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    • That’s incredibly nice of you to say so. As for content writing, I too envy your style and and ability in this field. Your write content and informative pieces with such clarity and beauty one could easily forget the non-fiction aspect of it. Your piece on the hidden sights/treasures of India was truly stunning, I had no idea of these places exist. I shall be commenting later on that piece to say so.

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      • Thank you for your kind words, but I know I am still too far behind compared to native English writers. Initially, when I started writing professionally, I never really thought my writing had the power to even one reader across the world. I thought I was pathetic, but after a year or so I bought a samsung phone and I wrote a casual review of it on MouthShut.com and it was a surprise hit, people in thousands read it in a single day and I was like Whoa what’s happening….but I am still trying to raise the bar and beat my own work with something refreshing and new.

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  4. I did enjoy the read, but got swept up thinking about Billy as a kid getting to go out and do things, and forgot about the earlier (ten years later) part. When ADO’s comment had me looking back for that, then I was trying to figure out if the prison term was literal or figurative — as either way works quite nicely, but I’m sure you had one or the other in mind. Given other comments, my thought is that Billy has turned 18, but the grey trousers and talk of escape could make a case for the other… Definitely an engaging read, full of character.

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    • The prison term/suggestion was figurative – Billy is just eleven years old, and the ‘past’ ten years is the time he’s spent feeling controlled since he was born, but now that he’s eleven years old he’s been given a bike for his birthday and he’s old enough now for a free child’s bus pass. The feeling of freedom he’s describing is the new found freedom he’s been given on account of having a bike and a bus pass, and the greater freedoms allowed him by his parents because of his getting older. The early references to feeling controlled/imprisoned are deliberately mis-leading to make you think he’s been in prison, but then, that’s turned on its head by his parents asking how his day was and his mom saying its now time for bath, dinner and bed…

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  5. Nice growing-up story. Though I’m wondering if we needed that last line…you show the reader what’s going on quite beautifully throughout, does it need a show in the last line? 😉 Just a thought.

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    • And a very observant thought too… I took another look at the original draft and deleted the last line just to see how it would read/look, and yes, I see exactly what you mean. This piece is one I hope to include in an anthology I’m working in, and yes, I think in that I will indeed leave the last line out of it there. Thanks for commenting and the advice.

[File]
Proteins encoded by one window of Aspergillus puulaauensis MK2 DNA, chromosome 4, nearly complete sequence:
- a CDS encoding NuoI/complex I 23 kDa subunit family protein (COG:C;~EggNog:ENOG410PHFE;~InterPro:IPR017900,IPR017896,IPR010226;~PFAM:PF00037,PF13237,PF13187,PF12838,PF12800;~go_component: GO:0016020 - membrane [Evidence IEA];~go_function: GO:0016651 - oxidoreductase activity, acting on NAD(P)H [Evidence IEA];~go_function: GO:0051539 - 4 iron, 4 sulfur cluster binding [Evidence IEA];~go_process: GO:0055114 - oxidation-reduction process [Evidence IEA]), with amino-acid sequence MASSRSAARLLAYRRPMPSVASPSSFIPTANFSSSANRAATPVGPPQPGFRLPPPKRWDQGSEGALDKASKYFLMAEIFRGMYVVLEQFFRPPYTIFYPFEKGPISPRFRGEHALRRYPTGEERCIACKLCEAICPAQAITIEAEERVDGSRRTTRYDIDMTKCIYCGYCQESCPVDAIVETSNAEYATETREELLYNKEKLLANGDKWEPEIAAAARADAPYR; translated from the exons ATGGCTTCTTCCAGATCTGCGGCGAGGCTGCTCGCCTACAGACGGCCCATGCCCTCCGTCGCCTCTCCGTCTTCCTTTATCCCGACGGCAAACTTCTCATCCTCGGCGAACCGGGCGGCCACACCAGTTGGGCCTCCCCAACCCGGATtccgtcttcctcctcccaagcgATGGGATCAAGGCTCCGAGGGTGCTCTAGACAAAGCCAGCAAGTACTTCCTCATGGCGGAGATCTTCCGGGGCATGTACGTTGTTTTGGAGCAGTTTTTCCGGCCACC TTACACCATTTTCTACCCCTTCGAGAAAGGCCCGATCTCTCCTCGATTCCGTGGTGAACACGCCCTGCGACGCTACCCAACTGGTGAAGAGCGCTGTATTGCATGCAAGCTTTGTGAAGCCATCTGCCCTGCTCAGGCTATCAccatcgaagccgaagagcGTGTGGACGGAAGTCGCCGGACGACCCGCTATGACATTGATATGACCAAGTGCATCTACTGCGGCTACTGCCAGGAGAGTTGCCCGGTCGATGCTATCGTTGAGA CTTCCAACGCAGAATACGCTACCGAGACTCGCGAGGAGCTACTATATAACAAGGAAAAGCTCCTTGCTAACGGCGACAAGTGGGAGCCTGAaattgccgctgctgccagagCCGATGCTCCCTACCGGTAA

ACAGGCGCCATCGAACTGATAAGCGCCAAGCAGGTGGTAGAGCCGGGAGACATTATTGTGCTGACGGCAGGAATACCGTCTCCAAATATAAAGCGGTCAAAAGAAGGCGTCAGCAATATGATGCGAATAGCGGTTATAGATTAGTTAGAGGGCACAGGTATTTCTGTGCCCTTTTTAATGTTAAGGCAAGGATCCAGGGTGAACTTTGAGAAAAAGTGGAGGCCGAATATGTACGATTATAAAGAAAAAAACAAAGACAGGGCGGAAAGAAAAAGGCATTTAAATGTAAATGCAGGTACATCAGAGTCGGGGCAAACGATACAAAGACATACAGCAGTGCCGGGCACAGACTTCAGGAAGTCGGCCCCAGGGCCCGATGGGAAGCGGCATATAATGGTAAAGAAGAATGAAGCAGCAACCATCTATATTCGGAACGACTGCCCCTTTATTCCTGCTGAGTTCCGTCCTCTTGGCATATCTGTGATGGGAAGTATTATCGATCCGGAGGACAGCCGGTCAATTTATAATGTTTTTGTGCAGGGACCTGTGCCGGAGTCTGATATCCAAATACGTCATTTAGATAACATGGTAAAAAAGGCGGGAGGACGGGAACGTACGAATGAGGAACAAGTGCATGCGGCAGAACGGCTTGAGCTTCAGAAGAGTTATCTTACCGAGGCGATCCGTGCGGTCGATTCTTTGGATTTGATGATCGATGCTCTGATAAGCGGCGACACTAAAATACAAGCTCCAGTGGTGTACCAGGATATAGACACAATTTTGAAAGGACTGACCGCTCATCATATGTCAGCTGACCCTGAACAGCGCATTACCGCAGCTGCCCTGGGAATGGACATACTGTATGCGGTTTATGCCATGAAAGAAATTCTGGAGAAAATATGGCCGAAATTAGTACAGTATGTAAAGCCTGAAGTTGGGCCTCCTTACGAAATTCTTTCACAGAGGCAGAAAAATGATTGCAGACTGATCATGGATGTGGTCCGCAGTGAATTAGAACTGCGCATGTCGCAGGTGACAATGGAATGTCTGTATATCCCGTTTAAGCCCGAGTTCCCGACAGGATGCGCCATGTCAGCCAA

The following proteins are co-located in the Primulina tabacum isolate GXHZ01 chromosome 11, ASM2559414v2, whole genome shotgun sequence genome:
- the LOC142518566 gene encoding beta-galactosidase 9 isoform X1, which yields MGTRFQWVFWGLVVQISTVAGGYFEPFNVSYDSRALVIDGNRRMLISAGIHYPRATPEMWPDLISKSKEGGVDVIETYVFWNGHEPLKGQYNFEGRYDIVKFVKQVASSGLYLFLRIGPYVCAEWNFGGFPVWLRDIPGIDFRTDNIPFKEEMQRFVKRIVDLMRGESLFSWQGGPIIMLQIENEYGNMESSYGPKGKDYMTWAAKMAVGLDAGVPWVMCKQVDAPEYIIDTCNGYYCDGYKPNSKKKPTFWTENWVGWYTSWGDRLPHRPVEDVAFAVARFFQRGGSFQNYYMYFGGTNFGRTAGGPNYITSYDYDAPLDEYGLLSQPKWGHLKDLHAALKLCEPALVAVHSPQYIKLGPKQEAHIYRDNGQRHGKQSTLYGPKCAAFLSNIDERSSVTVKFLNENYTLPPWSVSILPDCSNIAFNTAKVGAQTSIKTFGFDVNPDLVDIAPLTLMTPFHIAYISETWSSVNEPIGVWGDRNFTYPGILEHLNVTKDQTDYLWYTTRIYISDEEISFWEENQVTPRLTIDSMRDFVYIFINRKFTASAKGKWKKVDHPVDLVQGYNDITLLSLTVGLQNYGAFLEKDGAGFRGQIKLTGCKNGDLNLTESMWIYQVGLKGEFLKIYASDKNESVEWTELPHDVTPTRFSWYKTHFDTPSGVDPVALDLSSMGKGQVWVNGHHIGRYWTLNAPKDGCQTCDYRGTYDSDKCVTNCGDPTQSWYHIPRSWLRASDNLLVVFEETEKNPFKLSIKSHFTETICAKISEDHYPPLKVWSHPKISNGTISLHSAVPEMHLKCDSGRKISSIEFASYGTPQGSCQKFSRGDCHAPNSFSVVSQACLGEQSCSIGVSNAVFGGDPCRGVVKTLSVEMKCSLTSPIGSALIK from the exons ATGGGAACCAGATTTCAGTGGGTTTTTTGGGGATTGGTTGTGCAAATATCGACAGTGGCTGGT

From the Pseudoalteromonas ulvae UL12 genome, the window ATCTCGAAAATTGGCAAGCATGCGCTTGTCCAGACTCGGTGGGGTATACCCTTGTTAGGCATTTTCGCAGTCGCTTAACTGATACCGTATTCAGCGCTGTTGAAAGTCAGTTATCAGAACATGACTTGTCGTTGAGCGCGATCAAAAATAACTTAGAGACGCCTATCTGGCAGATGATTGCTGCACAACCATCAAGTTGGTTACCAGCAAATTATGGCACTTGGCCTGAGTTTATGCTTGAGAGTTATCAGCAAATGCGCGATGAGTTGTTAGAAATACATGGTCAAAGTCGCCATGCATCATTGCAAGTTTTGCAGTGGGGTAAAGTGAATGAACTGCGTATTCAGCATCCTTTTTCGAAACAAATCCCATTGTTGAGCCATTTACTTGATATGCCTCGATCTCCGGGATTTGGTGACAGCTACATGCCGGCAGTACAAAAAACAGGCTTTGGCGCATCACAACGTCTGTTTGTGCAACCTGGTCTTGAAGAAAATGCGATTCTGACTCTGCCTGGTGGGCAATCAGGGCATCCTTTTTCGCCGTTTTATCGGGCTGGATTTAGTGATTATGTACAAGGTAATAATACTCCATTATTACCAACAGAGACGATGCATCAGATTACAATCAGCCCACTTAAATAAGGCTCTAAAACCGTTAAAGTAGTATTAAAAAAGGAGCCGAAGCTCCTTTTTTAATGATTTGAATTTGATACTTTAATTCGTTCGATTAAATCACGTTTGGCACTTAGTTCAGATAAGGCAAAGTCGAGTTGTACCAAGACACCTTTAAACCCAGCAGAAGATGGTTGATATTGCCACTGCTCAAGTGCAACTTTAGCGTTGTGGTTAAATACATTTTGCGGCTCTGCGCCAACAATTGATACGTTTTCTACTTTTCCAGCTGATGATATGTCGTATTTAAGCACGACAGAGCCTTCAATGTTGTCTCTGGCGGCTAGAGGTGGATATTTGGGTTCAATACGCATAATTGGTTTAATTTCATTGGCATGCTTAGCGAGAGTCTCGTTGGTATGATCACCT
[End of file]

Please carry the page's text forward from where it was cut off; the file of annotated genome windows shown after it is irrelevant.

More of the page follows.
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  6. I really like this one too. Maybe a few more “implied” restrictions would add to the suspense but once again you really had my thoughts in one direction before the end. Thes stories would make a great colection!

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    • Wow! Thanks. That’s one of the projects I’m working on, but because of their brevity it takes an awful lot of such stories to make a book sized collection. That said, I hope to have enough material for that by the summer.

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  7. Cleverly written and very engaging! The youthful desire for exploration is a theme that can be developed in so many unique ways. You did a great job with it in this piece.

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  8. I enjoyed this. I really like the way you hinted that Billy was being confined against his will, then drew the parallel with childhood. Because that’s what childhood is, isn’t it? A prison where others are in control of your life and your freedom. I did find a few spots where I would do some light editing for punctuation or clarity. Overall, very well done! It held my interest and I wanted to find out what happened to Billy – which, for me as a reader, is the most important gauge of all.

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    • Am pleased you enjoyed it. It’s not so much that childhood is a prison, with everyone controlling your life, but it can often seem that way to a child, especially as they reach that age where they want more independence.

      I take your point about tidying it up a bit – I tend to write on the spur of the moment and then post ‘as is’ so to speak. I’m preparing some of my short stories and flash fiction pieces for a couple of anthologies I want to publish further down the line (summer time hopefully), and yes, I’m taking a much closer look at editing them for precisely the reasons you mention. But you got the gist of the story perfectly, and thank you so much for commenting, it’s really appreciated as always.